Popular Questions & Answers

My mom (51 years) detected with skin tb. She has completed her intensive phase without any issue. But as soon as she started akt 3 (rifampicin, isoniazid and ethambutol) she started vomiting. This is her 4 month running. She vomits everyday. Can she stop the medicine?

M.D - Respiratory medicine / M.D Pulmonology
Pulmonologist, Mumbai
Hello, akt once started needs to be continued for 6 to 9 months. You could do a liver function test blood test just so as to see if akt has caused any hepatic disfunction which is a known side effect of akt and make sure she takes the tablets in 1...

What if one consume these medicines without having tb disease? Isoniazid (inh) rifampin (rif) ethambutol (emb) pyrazinamide (pza)

MD - Pulmonary Medicine, EDRAM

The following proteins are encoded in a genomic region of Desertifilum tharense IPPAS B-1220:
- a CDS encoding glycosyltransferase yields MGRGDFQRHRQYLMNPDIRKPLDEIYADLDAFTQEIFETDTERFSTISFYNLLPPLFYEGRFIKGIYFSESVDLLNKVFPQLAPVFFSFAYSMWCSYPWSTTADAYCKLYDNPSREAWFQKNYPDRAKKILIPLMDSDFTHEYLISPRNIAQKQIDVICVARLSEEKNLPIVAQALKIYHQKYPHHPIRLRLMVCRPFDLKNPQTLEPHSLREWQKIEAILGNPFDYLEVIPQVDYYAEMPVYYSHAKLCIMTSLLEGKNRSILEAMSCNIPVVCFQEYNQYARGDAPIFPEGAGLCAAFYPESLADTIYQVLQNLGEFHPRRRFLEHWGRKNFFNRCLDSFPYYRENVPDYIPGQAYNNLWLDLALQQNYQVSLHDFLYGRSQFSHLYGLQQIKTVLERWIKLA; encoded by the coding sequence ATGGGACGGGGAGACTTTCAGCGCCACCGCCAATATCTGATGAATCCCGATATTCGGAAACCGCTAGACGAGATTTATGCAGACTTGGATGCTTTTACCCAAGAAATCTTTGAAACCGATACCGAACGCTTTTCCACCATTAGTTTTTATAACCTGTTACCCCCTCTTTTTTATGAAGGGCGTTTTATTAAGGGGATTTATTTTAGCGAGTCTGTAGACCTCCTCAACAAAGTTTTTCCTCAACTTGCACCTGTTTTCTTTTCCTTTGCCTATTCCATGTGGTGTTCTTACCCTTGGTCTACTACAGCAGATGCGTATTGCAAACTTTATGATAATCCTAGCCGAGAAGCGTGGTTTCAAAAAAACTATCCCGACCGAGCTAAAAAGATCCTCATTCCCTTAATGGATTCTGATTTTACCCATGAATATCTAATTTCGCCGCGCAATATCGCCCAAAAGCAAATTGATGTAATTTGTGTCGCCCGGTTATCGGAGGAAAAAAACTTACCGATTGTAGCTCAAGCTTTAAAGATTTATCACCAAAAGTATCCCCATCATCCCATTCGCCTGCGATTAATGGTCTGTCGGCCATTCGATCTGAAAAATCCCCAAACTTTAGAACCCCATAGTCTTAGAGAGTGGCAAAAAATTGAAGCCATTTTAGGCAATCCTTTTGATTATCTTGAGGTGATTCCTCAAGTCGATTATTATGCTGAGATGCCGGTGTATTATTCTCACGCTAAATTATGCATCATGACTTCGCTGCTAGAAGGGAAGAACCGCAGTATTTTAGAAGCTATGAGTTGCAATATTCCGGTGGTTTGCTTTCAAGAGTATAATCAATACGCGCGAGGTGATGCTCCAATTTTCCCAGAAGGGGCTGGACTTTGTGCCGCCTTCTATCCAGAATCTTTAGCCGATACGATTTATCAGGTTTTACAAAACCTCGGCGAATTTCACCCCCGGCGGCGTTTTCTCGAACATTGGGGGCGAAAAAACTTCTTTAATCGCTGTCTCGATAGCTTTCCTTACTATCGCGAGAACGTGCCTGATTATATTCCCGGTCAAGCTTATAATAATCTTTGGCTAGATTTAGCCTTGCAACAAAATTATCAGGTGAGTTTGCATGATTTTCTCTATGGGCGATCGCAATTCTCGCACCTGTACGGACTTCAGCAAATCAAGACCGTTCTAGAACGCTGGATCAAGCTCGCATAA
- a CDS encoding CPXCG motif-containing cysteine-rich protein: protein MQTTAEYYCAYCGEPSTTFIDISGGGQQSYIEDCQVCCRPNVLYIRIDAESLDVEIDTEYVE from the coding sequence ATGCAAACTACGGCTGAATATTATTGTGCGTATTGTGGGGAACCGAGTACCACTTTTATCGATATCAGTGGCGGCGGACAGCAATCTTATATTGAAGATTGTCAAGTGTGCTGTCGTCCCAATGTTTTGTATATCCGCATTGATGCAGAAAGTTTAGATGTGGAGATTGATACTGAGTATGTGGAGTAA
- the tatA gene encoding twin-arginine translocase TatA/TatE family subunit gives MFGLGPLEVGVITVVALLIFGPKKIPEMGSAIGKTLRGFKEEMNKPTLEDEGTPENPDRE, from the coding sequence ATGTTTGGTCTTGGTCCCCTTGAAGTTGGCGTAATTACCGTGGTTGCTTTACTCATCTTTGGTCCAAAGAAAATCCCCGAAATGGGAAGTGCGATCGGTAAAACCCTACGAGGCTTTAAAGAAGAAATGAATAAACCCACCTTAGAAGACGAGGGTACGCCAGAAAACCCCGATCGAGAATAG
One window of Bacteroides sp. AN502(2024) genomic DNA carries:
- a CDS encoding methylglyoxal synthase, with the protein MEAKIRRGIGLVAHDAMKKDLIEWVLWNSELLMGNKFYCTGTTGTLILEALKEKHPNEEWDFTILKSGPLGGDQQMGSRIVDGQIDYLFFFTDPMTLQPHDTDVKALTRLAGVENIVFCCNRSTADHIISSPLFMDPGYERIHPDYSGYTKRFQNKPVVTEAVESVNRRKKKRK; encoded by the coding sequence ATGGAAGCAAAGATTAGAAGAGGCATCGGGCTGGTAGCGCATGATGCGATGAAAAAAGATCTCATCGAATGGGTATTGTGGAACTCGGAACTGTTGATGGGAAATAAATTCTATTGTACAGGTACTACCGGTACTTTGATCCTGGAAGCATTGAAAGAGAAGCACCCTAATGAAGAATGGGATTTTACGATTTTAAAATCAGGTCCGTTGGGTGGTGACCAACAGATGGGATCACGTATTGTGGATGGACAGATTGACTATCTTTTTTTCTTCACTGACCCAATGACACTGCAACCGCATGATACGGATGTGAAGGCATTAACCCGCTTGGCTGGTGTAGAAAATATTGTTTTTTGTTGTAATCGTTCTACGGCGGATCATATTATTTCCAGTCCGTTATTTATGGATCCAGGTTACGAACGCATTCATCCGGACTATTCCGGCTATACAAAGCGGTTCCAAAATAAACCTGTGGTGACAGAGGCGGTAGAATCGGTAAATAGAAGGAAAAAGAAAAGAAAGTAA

Pulmonologist, Delhi
Antibiotics are associated with lots of side effects like nause vomiting dyspepsia, thembocytopenia, rash and hepatic failure you will get resistance to these drugs meaning in future, that they might not work against the pathogen they are made for.
1 person found this helpful

I pricked my finger with my grandmothers used lancet. Used 20 days ago. After the prick it looked a lil rusted. I am worried if I should get a tetanus injection. I washed it with dettol immediately though.

Dermatologist, Anantnag
If your grandmother is not hiv positive or hepatitis b/c positive you don't need to worry. If you had a tetanus toxoid injection during past 5 years you don't need a dose. What you need to work upon is your weight because you are very obese.